Indictment of Qatari media CEO adds new twist to corruption scandal

Central to the case are two bank transfers allegedly sent from Qatari investors to a sports company in Senegal.
Thursday 23/05/2019
A 2015 file picture shows beIN CEO and head of TV channel beIN Sports France Yousef al-Obaidly attending a game at the Parc des Princes stadium in Paris. (AFP)
Fresh accusations. A 2015 file picture shows beIN CEO and head of TV channel beIN Sports France Yousef al-Obaidly attending a game at the Parc des Princes stadium in Paris. (AFP)

DUBAI - The chief executive officer of Qatari television network beIN, a premier sports broadcaster in 43 countries, has been indicted in France on "active corruption” charges.

Media reports May 22 said the indictment of Yousef al-Obaidly, beIN CEO and head of TV channel beIN Sports France, was filed after an investigation initiated by the National Financial Prosecutor’s Office into the bidding process for Qatar’s 2019 track world championships, a judicial official said.

Former International Association of Athletics Federations (IAAF) President Lamine Diack also faces charges of "passive corruption" in the case, French newspaper Le Monde reported.

The right-hand man of Paris Saint-Germain President and beIN Chairman Nasser al-Khelaifi, Obaidly is also a board member of the French football club. In 2014, Khelaifi promoted Obaidly to head the Qatari sports channel.

Obaidly has been under investigation in France over alleged corruption in the bidding process for this year’s world athletics championships. He denies any wrongdoing.

Central to the case are two bank transfers, according to Le Monde, allegedly sent from Qatari investors to a sports company in Senegal owned by Diack’s son days before the vote for the 2017 track world championships.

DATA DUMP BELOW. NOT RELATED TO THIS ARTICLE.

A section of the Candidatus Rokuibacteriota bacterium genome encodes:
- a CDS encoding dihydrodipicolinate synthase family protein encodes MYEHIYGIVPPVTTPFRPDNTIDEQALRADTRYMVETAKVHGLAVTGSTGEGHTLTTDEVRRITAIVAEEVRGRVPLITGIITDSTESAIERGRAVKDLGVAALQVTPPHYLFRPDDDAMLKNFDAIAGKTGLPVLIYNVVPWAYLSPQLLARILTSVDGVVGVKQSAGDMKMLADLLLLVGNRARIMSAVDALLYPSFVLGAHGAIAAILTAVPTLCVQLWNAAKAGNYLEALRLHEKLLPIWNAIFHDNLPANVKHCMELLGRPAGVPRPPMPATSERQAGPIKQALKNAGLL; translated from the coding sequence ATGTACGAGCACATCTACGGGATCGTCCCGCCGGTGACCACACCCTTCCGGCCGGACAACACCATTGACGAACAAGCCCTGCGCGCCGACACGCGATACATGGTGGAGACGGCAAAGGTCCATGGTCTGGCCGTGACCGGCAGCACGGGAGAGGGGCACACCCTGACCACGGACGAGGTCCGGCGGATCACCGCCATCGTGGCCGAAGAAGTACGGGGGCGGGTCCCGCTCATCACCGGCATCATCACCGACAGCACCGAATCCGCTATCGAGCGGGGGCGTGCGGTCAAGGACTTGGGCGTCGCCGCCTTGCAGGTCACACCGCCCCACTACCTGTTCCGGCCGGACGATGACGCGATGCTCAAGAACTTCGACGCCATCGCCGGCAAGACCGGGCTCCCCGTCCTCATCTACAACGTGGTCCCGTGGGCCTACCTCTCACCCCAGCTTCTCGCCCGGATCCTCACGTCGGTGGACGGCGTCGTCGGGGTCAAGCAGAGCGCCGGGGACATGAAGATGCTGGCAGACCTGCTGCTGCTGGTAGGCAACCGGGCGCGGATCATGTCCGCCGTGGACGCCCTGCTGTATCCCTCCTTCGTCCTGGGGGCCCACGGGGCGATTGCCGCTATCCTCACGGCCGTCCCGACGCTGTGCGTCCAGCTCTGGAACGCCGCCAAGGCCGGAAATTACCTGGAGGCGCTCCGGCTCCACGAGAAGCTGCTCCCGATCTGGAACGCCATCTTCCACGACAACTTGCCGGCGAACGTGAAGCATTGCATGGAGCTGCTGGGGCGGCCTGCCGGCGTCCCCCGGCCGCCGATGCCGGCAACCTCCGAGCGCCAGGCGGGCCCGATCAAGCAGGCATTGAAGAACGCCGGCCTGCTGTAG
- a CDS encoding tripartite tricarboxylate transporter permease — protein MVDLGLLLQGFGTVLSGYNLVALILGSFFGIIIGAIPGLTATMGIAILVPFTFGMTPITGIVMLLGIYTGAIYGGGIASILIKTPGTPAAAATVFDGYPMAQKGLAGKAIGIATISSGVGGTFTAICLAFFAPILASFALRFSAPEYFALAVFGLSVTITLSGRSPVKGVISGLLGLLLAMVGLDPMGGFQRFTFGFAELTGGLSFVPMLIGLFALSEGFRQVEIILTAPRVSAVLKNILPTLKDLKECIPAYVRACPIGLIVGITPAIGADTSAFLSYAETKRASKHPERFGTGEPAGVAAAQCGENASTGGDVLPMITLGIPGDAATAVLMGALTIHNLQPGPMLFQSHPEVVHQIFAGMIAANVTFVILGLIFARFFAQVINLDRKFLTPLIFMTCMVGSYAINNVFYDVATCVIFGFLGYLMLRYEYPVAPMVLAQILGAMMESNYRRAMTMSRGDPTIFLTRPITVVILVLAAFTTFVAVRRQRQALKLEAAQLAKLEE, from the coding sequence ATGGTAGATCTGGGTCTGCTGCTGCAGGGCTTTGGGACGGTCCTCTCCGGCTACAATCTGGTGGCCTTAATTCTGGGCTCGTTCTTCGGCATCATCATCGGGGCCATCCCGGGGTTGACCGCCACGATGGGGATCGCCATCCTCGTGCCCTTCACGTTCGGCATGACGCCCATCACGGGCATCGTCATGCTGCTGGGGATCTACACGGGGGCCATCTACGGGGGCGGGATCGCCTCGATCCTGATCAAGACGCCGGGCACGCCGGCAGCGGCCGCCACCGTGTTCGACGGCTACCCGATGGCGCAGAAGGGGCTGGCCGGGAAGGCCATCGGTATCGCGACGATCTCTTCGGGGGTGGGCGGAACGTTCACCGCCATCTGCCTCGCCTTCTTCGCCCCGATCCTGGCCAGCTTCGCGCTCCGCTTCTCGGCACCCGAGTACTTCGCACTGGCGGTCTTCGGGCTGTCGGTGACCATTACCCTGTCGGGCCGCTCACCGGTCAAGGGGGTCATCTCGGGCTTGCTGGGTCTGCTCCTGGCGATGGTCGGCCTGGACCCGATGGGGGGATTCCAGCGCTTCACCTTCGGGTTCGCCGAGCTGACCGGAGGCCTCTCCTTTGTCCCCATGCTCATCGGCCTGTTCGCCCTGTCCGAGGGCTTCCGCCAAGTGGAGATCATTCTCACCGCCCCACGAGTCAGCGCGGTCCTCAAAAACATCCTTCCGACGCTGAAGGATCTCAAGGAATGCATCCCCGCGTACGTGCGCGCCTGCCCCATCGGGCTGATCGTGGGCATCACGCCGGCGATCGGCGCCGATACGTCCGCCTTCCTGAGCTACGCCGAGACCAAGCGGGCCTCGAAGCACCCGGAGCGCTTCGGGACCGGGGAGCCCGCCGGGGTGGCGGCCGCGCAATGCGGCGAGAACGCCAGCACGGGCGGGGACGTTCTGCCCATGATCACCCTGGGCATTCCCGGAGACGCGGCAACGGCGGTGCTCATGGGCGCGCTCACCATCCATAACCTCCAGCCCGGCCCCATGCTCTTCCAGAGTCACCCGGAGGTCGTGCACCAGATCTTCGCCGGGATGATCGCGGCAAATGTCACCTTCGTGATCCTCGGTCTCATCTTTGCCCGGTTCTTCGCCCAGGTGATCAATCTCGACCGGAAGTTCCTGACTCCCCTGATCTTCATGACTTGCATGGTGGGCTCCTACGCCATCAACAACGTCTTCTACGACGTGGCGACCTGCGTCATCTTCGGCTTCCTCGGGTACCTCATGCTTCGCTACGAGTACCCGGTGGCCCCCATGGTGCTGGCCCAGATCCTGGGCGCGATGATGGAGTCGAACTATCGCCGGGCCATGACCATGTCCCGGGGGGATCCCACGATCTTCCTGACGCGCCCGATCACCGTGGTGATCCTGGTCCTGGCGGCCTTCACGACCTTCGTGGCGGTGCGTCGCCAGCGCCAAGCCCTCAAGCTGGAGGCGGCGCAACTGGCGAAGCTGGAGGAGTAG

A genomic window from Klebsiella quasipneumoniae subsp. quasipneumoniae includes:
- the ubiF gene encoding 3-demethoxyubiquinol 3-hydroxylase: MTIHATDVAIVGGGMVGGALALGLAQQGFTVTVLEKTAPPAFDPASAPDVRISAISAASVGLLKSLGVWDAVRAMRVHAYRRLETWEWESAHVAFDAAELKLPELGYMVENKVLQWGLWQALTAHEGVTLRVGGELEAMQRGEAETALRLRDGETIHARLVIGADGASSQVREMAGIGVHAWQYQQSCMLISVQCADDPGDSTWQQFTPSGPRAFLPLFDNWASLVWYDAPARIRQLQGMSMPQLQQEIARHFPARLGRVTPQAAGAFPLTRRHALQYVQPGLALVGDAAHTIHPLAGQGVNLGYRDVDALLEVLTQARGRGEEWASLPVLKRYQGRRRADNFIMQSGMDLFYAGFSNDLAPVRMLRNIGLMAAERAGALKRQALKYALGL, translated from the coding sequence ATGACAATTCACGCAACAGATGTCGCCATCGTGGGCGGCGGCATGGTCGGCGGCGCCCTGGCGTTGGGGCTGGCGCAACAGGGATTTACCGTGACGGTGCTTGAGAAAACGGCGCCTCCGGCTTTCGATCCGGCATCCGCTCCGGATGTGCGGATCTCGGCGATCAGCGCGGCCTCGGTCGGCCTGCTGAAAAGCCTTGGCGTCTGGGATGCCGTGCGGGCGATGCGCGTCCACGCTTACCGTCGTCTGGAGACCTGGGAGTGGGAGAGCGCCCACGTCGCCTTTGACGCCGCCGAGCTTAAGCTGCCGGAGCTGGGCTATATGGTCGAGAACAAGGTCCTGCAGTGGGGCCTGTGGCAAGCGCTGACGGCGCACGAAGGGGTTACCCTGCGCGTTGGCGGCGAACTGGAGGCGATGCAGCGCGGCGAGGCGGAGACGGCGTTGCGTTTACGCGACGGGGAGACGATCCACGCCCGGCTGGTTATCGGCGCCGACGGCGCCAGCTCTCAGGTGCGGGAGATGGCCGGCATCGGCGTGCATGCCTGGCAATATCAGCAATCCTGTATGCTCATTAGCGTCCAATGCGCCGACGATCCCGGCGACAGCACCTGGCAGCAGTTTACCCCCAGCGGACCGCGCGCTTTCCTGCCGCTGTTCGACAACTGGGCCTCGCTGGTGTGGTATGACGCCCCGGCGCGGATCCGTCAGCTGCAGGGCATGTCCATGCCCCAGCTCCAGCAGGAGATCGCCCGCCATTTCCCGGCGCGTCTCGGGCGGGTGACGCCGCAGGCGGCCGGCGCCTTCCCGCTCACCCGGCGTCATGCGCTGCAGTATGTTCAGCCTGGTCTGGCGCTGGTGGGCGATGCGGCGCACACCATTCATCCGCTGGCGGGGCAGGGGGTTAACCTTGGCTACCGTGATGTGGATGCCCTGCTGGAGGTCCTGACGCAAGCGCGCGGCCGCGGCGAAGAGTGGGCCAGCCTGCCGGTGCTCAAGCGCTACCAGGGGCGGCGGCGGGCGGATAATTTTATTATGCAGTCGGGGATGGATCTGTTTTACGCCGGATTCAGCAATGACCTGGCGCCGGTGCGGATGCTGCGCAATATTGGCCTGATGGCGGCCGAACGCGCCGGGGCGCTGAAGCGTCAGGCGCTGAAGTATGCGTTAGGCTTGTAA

Qatar lost that bid to London but was awarded the hosting rights for the 2019 event, scheduled for September 28-October 6 at the Khalifa International Stadium in Doha. Diack is suspected of favouring Qatar’s bid in exchange for the money sent to his son’s company.

It would not be the first time Diack and his son have been implicated in questionable dealings. Papa Massata Diack, Lamine Diack’s son and a former marketing consultant at IAAF, was banned from the group because of extortion charges. France has issued a wanted notice for him via Interpol.

Brazilian and French authorities are investigating whether the Diacks arranged bribes to help Rio de Janeiro earn hosting rights for the 2016 Olympic Games. Lamine Diack, who ran the IAAF from 1999-2015, has also been accused of covering up failed Russian doping tests.

Obaidly’s indictment adds to series of scandals Qatar has faced since being awarded the rights to the 2022 FIFA World Cup.

In March, former FIFA President Sepp Blatter alleged that former French President Nicolas Sarkozy had been instrumental to helping Qatar win hosting rights to the football competition. Blatter said Sarkozy told former UEFA President Michel Platini and his supporters to vote for Qatar’s bid.

“These four votes tipped the balance in favour of Qatar and against the USA,” Blatter said. “This situation sparked attacks from the losing parties on FIFA and me personally from defeated England on Russia for the 2018 World Cup and from the USA, [which] lost to Qatar.”

London’s Sunday Times published leaked documents revealing Doha had secretly offered FIFA $400 million in a last-minute attempt to secure hosting rights. The documents indicated that executives from Qatar’s Al Jazeera network, owned by then Qatari Emir Sheikh Hamad al-Thani, signed a broadcast rights contract making the offer as bidding campaigns to host the World Cup were closing, the report said.

The contract included a clause that FIFA would receive an additional $100 million if Qatar was awarded the 2022 World Cup hosting duties.

The Sunday Times added that since Sheikh Hamad was the driving force for the bid, the deal represented a conflict of interest for FIFA and violated its rules, which stipulate that bidding countries are barred from offering financial incentives to FIFA in connection with votes for hosting rights.

FIFA investigators have examined the bidding rights process for the 2022 tournament and considered withdrawing Qatar’s bid. The body decided not to strip Qatar of hosting duties a few weeks after the emirate’s state broadcaster offered FIFA a second contract, worth almost $500 billion, for broadcast rights to the 2026 and 2030 World Cup events.